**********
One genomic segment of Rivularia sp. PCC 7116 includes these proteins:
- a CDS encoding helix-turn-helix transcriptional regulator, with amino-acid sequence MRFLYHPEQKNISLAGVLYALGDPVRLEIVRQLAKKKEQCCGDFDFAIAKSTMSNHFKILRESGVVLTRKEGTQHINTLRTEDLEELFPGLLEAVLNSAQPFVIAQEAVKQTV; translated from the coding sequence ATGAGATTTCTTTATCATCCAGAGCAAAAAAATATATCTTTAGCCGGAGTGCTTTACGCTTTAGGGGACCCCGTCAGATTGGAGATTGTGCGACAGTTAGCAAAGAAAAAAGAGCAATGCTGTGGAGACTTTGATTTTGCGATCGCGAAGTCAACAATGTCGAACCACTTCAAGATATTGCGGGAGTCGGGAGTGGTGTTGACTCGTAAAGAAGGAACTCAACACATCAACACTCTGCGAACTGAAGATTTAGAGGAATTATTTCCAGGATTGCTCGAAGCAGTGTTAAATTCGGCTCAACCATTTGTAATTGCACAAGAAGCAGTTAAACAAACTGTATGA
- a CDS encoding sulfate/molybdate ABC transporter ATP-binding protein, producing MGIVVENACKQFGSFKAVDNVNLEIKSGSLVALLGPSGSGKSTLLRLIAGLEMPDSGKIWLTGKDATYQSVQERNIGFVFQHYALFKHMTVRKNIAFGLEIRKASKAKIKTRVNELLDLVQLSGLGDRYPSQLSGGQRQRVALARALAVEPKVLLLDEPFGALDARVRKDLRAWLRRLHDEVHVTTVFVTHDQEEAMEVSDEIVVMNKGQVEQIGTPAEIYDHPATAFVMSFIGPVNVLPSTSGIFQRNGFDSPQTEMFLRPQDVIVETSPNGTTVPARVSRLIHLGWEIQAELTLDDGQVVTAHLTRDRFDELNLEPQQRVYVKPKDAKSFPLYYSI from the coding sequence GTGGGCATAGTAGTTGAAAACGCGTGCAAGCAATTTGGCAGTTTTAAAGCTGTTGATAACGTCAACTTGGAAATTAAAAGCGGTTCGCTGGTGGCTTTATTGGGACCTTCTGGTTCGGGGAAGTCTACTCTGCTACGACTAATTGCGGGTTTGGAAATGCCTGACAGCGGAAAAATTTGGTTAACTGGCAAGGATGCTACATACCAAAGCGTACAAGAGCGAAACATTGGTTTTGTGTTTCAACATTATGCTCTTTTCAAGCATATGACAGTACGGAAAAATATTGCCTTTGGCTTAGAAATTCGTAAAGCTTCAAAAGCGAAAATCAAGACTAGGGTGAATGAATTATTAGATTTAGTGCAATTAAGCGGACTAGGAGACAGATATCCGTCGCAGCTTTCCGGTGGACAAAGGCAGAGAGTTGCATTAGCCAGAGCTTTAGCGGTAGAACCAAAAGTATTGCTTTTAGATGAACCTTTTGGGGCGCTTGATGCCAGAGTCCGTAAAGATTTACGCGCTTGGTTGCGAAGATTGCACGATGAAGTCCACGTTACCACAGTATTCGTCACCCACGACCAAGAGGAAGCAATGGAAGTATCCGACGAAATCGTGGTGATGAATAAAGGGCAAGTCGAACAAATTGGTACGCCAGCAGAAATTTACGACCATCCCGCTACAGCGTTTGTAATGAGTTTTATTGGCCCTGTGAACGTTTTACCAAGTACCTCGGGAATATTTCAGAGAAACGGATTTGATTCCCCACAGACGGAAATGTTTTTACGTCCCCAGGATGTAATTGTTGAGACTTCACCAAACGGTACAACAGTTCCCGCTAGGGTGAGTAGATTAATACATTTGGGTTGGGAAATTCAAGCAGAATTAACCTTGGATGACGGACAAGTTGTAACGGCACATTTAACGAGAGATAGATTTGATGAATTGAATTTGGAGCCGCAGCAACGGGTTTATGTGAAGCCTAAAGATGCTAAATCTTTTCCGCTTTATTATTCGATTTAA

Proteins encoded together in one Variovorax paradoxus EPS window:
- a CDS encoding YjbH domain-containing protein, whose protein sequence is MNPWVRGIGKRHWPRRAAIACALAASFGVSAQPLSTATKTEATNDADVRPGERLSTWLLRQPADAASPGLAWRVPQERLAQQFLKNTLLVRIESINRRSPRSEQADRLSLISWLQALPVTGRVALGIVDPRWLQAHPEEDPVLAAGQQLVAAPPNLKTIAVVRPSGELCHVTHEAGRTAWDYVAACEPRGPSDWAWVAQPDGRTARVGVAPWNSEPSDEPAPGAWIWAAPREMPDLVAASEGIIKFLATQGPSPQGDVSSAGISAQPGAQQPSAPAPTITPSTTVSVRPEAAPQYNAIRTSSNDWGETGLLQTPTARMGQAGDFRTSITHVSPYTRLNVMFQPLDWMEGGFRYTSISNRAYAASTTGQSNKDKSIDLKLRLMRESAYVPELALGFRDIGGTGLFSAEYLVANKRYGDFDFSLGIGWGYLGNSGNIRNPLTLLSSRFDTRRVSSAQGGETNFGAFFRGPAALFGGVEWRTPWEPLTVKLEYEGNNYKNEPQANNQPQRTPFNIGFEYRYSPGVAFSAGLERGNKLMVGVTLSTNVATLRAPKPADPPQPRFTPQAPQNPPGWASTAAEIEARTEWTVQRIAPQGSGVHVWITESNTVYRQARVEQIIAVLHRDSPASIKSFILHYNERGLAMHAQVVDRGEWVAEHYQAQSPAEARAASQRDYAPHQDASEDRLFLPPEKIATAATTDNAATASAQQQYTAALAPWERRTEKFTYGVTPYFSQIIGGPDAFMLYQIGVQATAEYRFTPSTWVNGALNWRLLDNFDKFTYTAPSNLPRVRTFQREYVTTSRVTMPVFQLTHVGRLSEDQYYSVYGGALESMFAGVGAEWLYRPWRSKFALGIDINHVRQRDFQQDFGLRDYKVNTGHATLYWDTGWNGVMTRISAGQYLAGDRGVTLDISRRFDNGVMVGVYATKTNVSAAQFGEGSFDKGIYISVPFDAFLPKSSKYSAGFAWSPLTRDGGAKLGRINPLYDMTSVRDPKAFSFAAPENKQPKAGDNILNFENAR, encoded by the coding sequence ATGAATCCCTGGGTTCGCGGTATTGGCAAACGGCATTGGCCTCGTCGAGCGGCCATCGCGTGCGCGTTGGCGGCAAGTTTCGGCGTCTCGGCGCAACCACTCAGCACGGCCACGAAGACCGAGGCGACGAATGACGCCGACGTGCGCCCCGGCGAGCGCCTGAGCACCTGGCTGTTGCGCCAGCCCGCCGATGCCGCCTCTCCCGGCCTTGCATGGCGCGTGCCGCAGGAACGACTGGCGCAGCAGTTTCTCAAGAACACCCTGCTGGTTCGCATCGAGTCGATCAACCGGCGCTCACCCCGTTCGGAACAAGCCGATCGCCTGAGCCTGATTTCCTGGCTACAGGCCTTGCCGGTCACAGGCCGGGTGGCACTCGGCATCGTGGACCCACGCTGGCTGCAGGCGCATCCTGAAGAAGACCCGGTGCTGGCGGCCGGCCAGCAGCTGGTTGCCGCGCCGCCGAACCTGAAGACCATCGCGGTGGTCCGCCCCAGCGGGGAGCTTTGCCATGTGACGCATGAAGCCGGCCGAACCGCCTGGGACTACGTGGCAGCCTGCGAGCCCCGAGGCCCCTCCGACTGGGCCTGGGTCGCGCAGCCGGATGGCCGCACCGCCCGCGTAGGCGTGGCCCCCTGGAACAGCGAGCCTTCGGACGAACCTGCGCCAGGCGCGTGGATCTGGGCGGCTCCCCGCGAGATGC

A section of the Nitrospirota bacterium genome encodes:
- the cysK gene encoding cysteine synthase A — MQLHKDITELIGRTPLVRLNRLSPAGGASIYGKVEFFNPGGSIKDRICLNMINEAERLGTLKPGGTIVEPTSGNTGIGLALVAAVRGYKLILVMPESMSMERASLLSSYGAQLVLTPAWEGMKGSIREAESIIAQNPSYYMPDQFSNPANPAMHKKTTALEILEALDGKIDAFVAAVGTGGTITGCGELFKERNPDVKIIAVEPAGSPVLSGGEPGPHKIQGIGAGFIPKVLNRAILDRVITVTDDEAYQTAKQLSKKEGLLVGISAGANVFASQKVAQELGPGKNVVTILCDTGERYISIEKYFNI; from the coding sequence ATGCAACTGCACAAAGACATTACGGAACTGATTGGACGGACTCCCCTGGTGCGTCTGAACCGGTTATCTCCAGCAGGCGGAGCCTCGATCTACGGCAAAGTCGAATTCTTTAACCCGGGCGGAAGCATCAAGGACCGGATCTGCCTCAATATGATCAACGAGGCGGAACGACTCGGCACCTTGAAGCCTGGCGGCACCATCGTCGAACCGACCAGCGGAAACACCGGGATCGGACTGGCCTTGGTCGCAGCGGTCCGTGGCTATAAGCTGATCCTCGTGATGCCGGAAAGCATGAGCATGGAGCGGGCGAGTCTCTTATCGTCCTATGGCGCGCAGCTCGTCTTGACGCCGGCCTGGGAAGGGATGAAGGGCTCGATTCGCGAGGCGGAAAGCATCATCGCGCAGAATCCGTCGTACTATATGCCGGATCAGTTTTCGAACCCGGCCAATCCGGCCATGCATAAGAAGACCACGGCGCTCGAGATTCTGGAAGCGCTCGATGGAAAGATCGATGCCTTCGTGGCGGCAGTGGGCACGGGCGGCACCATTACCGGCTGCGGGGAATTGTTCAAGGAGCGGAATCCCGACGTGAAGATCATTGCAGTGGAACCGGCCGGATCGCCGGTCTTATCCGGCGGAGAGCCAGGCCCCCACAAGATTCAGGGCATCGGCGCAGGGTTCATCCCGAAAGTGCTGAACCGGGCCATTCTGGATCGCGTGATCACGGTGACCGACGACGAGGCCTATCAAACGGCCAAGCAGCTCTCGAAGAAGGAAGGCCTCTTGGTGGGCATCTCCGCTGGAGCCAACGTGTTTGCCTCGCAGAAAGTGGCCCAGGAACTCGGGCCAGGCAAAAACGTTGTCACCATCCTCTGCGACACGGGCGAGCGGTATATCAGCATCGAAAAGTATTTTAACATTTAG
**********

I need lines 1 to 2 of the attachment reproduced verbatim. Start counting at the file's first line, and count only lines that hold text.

One genomic segment of Rivularia sp. PCC 7116 includes these proteins:
- a CDS encoding helix-turn-helix transcriptional regulator, with amino-acid sequence MRFLYHPEQKNISLAGVLYALGDPVRLEIVRQLAKKKEQCCGDFDFAIAKSTMSNHFKILRESGVVLTRKEGTQHINTLRTEDLEELFPGLLEAVLNSAQPFVIAQEAVKQTV; translated from the coding sequence ATGAGATTTCTTTATCATCCAGAGCAAAAAAATATATCTTTAGCCGGAGTGCTTTACGCTTTAGGGGACCCCGTCAGATTGGAGATTGTGCGACAGTTAGCAAAGAAAAAAGAGCAATGCTGTGGAGACTTTGATTTTGCGATCGCGAAGTCAACAATGTCGAACCACTTCAAGATATTGCGGGAGTCGGGAGTGGTGTTGACTCGTAAAGAAGGAACTCAACACATCAACACTCTGCGAACTGAAGATTTAGAGGAATTATTTCCAGGATTGCTCGAAGCAGTGTTAAATTCGGCTCAACCATTTGTAATTGCACAAGAAGCAGTTAAACAAACTGTATGA